All 99 people arrested at the Cleveland riot Saturday in the aftermath of a demonstration protesting the death of George Floyd were from Ohio, according to records released by the Cleveland Police Department on Tuesday.
But an investigative report by the local Fox TV affiliate shows that a number of the addresses given to officials were bogus.
The arrest records appear to conflict with a statement made by the Cleveland police chief on Sunday, as Cleveland.com reported:
Cleveland Police Chief Calvin Williams said during a 12:45 a.m. Sunday briefing on Facebook Live that police believe outsiders came into the city with the purpose of rioting.
“We know that a lot of the things that happened today were not [done] by people who reside in Cleveland or live in the area,” Williams said during the 8-minute briefing. “We’re going to do everything we can to bring people to justice who took part in the destruction in downtown today.”
“There were people who participated [in the protest] who were intent on not keeping things peaceful and were not from Cleveland,” Chief Williams added at Sunday’s briefing.
On Tuesday, Cleveland.com reported on the details of the 99 arrested on Saturday:
Cuyahoga County Jail records, however, show no arrests of anyone from outside the state of from over the weekend.
Police arrested 15 people from outside Cuyahoga County during the protests, including people from Mentor, Elyria, Copley, Macedonia, Ashtabula, Columbus, Lorain Willoughby, Amherst, Kent, Stow, Cuyahoga Falls and Oberlin, according to jail records.
Most of those charged were from Cleveland. Dozens of others are from suburbs like Solon, Parma Heights, Maple Heights and Warrensville Heights.
But late Tuesday Fox8 reported some of those arrested in Cleveland on Saturday apparently listed fake addresses:
The FOX 8 I-Team uncovered new questions about the true identities of people arrested for rioting and breaking curfew in downtown Cleveland. We found the addresses some gave are bogus. . .
On the west side, we met Keith Sowden, a landlord. He said he’d never heard of a man arrested for throwing rocks and bottles at police, and now using an address for Sowden’s property. He was taken aback to find somebody using his address after taking part in the rioting.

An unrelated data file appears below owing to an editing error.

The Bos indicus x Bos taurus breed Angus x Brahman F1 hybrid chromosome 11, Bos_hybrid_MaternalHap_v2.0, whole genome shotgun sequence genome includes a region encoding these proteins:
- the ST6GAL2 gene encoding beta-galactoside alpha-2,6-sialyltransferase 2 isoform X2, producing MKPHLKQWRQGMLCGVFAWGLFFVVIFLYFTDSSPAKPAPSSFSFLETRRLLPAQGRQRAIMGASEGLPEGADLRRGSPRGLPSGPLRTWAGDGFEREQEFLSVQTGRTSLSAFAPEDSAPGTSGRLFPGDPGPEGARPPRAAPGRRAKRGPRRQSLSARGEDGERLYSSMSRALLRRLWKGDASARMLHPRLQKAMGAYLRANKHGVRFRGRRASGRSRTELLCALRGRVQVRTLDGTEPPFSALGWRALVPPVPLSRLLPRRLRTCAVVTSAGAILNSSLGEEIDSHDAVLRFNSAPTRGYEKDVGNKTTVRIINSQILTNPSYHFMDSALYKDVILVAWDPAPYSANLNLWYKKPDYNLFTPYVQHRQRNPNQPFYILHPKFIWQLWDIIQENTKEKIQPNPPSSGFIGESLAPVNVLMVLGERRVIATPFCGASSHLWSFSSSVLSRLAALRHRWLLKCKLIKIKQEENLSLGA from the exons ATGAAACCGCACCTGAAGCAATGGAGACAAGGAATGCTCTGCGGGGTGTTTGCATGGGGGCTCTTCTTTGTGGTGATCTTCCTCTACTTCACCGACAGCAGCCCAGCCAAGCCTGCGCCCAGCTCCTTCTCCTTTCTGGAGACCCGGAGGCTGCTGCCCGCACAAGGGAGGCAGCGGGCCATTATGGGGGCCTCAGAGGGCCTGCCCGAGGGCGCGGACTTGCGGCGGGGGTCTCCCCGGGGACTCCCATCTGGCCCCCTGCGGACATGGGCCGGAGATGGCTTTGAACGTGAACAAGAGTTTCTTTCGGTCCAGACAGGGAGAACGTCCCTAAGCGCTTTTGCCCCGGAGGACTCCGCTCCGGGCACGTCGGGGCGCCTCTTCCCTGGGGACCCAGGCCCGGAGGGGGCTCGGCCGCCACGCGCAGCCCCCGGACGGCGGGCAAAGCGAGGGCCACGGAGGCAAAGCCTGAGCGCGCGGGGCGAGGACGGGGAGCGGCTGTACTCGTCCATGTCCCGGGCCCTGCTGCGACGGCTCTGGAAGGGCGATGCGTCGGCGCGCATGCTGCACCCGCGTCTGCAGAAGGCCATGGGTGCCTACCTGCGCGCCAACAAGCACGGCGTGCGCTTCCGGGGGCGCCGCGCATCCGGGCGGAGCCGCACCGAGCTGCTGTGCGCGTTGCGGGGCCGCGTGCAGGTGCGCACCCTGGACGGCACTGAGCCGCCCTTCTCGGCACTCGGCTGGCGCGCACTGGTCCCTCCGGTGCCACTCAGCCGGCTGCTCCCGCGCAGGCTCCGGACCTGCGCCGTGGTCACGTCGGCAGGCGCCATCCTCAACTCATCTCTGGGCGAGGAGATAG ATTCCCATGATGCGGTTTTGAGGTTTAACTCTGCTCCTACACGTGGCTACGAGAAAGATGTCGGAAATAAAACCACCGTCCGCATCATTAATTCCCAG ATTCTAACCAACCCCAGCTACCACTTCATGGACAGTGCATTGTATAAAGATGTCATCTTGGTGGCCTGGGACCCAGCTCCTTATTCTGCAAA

A ticket for a curfew violation shows a street in Cleveland called “Vancroft,” although it doesn’t exist. Another person gave an address on East 101st Street. We searched and then a police dispatcher told us that residence does not exist either.
The fake addresses of some arrested in Cleveland on Saturday raised speculation that the riots may have been organized in advance, at least in part, by unknown parties, who either escaped arrest or gave inaccurate identification to police when arrested.
Visual evidence of the attire of some rioters, in Cleveland and elsewhere, suggested that some of the rioters may have been members of the left wing group known as Antifa, whose members are known to dress in black and wear a variety of masks and face coverings. President Trump recently tweeted he intends to declare Antifa a domestic terrorist organization
On Sunday, Attorney General William Barr specifically mentioned Antifa in this statement on the recent riots around the country:
It is the responsibility of state and local leaders to ensure that adequate law enforcement resources, including the National Guard where necessary, are deployed on the streets to reestablish law and order. We saw this finally happen in Minneapolis last night, and it worked.
Federal law enforcement actions will be directed at apprehending and charging the violent radical agitators who have hijacked peaceful protest and are engaged in violations of federal law.
To identify criminal organizers and instigators, and to coordinate federal resources with our state and local partners, federal law enforcement is using our existing network of 56 regional FBI Joint Terrorism Task Forces (JTTF).
The violence instigated and carried out by Antifa and other similar groups in connection with the rioting is domestic terrorism and will be treated accordingly.”
While fake addresses among the 99 arrested in Cleveland on Saturday is clear evidence of identity concealment on the part of some involved in the rioting there, at present there is no direct evidence that members of Antifa were involved in organizing those riots.